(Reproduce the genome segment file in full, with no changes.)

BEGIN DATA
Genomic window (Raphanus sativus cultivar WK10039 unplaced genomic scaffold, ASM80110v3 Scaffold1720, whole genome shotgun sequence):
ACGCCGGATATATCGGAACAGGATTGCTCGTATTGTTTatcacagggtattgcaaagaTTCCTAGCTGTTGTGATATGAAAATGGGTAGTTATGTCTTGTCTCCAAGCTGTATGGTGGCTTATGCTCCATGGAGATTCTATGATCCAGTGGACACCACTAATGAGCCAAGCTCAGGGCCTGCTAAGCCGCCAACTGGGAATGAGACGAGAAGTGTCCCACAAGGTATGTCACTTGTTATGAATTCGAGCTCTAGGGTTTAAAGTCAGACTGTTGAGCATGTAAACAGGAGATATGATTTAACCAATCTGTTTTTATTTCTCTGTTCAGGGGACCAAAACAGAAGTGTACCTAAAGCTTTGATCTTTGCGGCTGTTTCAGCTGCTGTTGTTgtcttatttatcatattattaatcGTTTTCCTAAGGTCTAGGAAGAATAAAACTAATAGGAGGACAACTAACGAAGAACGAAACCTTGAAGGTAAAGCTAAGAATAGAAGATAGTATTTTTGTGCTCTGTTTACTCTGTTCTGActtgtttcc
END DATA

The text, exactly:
Genomic window (Raphanus sativus cultivar WK10039 unplaced genomic scaffold, ASM80110v3 Scaffold1720, whole genome shotgun sequence):
ACGCCGGATATATCGGAACAGGATTGCTCGTATTGTTTatcacagggtattgcaaagaTTCCTAGCTGTTGTGATATGAAAATGGGTAGTTATGTCTTGTCTCCAAGCTGTATGGTGGCTTATGCTCCATGGAGATTCTATGATCCAGTGGACACCACTAATGAGCCAAGCTCAGGGCCTGCTAAGCCGCCAACTGGGAATGAGACGAGAAGTGTCCCACAAGGTATGTCACTTGTTATGAATTCGAGCTCTAGGGTTTAAAGTCAGACTGTTGAGCATGTAAACAGGAGATATGATTTAACCAATCTGTTTTTATTTCTCTGTTCAGGGGACCAAAACAGAAGTGTACCTAAAGCTTTGATCTTTGCGGCTGTTTCAGCTGCTGTTGTTgtcttatttatcatattattaatcGTTTTCCTAAGGTCTAGGAAGAATAAAACTAATAGGAGGACAACTAACGAAGAACGAAACCTTGAAGGTAAAGCTAAGAATAGAAGATAGTATTTTTGTGCTCTGTTTACTCTGTTCTGActtgtttcc